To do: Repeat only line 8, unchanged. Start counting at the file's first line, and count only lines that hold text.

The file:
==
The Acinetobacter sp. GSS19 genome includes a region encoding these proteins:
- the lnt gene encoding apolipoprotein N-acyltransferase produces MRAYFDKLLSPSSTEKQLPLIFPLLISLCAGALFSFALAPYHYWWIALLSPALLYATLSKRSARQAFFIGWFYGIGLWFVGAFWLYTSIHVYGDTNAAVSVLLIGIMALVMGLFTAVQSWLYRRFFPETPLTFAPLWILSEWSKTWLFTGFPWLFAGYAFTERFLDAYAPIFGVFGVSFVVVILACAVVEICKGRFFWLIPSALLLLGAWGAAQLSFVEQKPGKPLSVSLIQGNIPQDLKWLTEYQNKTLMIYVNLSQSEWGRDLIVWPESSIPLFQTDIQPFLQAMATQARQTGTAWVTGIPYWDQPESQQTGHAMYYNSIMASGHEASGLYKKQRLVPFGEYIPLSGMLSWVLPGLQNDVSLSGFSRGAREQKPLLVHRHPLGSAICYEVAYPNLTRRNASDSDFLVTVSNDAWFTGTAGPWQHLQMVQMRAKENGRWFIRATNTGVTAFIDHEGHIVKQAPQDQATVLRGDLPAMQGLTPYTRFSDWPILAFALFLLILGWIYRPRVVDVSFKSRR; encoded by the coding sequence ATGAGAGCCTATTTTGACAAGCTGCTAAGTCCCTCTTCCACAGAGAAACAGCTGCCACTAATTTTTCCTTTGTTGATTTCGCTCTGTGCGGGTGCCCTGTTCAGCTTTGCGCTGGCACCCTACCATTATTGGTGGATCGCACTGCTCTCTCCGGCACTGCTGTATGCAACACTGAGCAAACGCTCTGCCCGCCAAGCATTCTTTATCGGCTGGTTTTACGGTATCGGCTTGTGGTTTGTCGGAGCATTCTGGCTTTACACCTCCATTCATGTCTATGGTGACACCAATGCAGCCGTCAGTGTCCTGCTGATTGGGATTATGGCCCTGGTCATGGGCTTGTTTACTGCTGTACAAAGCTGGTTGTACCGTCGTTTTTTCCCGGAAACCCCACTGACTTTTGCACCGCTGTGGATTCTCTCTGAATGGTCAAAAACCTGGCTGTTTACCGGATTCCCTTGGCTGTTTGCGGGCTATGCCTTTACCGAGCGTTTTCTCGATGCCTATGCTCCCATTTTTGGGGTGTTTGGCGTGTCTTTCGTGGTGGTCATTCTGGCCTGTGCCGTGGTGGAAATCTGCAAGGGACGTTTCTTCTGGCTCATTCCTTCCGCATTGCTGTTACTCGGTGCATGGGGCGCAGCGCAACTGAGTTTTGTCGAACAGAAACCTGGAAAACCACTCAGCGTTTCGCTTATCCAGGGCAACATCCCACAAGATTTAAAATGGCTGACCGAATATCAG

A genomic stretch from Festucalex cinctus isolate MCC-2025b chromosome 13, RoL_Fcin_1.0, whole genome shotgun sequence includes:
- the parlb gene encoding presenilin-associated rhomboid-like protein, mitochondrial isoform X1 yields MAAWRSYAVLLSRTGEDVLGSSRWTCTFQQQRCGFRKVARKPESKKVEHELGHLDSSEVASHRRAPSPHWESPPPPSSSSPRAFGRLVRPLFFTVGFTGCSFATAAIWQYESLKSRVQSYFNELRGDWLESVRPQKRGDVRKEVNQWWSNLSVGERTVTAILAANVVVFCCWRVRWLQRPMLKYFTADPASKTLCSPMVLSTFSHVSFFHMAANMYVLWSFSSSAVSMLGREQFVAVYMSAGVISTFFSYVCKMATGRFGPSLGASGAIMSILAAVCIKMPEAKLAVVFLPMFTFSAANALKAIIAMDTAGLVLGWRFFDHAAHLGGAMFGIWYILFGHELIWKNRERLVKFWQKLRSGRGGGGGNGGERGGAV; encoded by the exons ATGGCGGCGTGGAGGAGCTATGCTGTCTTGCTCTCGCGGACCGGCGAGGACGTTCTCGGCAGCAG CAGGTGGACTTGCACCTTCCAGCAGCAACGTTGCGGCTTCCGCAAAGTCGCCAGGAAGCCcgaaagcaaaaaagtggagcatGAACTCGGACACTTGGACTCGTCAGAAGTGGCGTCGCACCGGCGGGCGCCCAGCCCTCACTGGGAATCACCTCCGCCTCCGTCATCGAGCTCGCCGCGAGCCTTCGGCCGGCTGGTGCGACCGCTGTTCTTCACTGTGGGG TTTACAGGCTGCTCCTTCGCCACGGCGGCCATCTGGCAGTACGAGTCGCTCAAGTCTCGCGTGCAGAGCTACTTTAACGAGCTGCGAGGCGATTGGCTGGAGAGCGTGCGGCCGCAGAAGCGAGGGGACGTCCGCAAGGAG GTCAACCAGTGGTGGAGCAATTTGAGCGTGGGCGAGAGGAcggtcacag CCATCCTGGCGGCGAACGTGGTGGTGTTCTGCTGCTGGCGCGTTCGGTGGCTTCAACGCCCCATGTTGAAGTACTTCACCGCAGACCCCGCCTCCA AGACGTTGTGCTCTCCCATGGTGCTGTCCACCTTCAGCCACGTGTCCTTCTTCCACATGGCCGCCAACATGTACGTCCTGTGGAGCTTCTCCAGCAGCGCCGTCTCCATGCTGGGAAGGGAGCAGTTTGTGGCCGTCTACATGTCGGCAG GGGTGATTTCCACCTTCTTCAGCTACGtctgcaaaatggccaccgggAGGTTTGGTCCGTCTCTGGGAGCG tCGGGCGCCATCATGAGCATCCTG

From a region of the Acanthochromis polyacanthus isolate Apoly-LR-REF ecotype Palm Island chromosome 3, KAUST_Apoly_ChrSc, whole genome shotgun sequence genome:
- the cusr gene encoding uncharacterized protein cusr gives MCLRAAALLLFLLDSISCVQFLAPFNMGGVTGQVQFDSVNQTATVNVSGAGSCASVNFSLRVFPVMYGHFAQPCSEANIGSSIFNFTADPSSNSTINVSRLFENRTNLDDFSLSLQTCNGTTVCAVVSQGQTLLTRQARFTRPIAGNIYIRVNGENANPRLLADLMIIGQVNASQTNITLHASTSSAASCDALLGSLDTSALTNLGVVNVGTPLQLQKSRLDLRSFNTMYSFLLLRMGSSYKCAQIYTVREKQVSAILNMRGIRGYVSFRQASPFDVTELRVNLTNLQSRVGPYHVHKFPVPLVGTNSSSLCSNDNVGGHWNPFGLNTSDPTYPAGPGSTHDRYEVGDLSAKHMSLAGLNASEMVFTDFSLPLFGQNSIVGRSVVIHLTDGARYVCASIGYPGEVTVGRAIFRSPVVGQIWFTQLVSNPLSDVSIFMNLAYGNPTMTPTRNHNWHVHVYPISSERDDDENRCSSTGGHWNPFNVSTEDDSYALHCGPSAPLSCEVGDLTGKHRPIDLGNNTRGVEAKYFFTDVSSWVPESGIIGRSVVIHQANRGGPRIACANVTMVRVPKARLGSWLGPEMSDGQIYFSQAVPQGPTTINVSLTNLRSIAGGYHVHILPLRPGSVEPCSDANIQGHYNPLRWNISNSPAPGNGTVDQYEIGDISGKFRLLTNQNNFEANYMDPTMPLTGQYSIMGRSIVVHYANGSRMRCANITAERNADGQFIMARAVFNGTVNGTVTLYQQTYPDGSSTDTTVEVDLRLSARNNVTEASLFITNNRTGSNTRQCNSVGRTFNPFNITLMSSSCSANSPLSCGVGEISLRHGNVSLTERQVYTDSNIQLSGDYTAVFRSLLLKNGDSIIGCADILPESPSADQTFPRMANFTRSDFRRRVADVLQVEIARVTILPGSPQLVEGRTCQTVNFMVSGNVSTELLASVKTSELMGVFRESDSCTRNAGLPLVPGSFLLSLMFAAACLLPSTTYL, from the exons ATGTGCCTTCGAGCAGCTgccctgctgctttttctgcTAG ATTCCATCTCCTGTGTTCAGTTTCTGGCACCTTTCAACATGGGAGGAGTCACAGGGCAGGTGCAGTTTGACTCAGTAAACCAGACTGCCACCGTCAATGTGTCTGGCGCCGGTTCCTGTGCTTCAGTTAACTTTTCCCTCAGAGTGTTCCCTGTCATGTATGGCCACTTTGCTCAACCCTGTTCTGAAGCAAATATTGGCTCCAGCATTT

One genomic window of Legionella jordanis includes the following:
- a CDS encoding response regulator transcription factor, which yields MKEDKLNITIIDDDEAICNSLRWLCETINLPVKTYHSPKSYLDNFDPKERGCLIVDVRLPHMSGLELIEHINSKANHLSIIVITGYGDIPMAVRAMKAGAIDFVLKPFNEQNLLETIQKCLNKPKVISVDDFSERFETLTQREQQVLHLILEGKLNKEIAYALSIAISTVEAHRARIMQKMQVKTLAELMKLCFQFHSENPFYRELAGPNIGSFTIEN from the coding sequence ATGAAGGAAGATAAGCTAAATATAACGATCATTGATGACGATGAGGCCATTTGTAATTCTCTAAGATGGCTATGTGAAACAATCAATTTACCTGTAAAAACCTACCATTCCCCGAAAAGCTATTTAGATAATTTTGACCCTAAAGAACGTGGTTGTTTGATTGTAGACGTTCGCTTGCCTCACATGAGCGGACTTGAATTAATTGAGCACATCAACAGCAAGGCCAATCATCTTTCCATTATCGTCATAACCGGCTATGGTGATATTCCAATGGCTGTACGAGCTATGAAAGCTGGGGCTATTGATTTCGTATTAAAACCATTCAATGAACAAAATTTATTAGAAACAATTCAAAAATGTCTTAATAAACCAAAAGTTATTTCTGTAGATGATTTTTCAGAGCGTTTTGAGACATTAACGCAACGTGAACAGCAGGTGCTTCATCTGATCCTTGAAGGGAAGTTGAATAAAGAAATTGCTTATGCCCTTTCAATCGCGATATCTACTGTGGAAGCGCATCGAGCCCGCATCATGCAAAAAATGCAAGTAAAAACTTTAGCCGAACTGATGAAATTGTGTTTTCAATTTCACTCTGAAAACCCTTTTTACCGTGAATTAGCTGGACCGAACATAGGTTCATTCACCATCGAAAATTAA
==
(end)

- a CDS encoding response regulator transcription factor, which yields MKEDKLNITIIDDDEAICNSLRWLCETINLPVKTYHSPKSYLDNFDPKERGCLIVDVRLPHMSGLELIEHINSKANHLSIIVITGYGDIPMAVRAMKAGAIDFVLKPFNEQNLLETIQKCLNKPKVISVDDFSERFETLTQREQQVLHLILEGKLNKEIAYALSIAISTVEAHRARIMQKMQVKTLAELMKLCFQFHSENPFYRELAGPNIGSFTIEN from the coding sequence ATGAAGGAAGATAAGCTAAATATAACGATCATTGATGACGATGAGGCCATTTGTAATTCTCTAAGATGGCTATGTGAAACAATCAATTTACCTGTAAAAACCTACCATTCCCCGAAAAGCTATTTAGATAATTTTGACCCTAAAGAACGTGGTTGTTTGATTGTAGACGTTCGCTTGCCTCACATGAGCGGACTTGAATTAATTGAGCACATCAACAGCAAGGCCAATCATCTTTCCATTATCGTCATAACCGGCTATGGTGATATTCCAATGGCTGTACGAGCTATGAAAGCTGGGGCTATTGATTTCGTATTAAAACCATTCAATGAACAAAATTTATTAGAAACAATTCAAAAATGTCTTAATAAACCAAAAGTTATTTCTGTAGATGATTTTTCAGAGCGTTTTGAGACATTAACGCAACGTGAACAGCAGGTGCTTCATCTGATCCTTGAAGGGAAGTTGAATAAAGAAATTGCTTATGCCCTTTCAATCGCGATATCTACTGTGGAAGCGCATCGAGCCCGCATCATGCAAAAAATGCAAGTAAAAACTTTAGCCGAACTGATGAAATTGTGTTTTCAATTTCACTCTGAAAACCCTTTTTACCGTGAATTAGCTGGACCGAACATAGGTTCATTCACCATCGAAAATTAA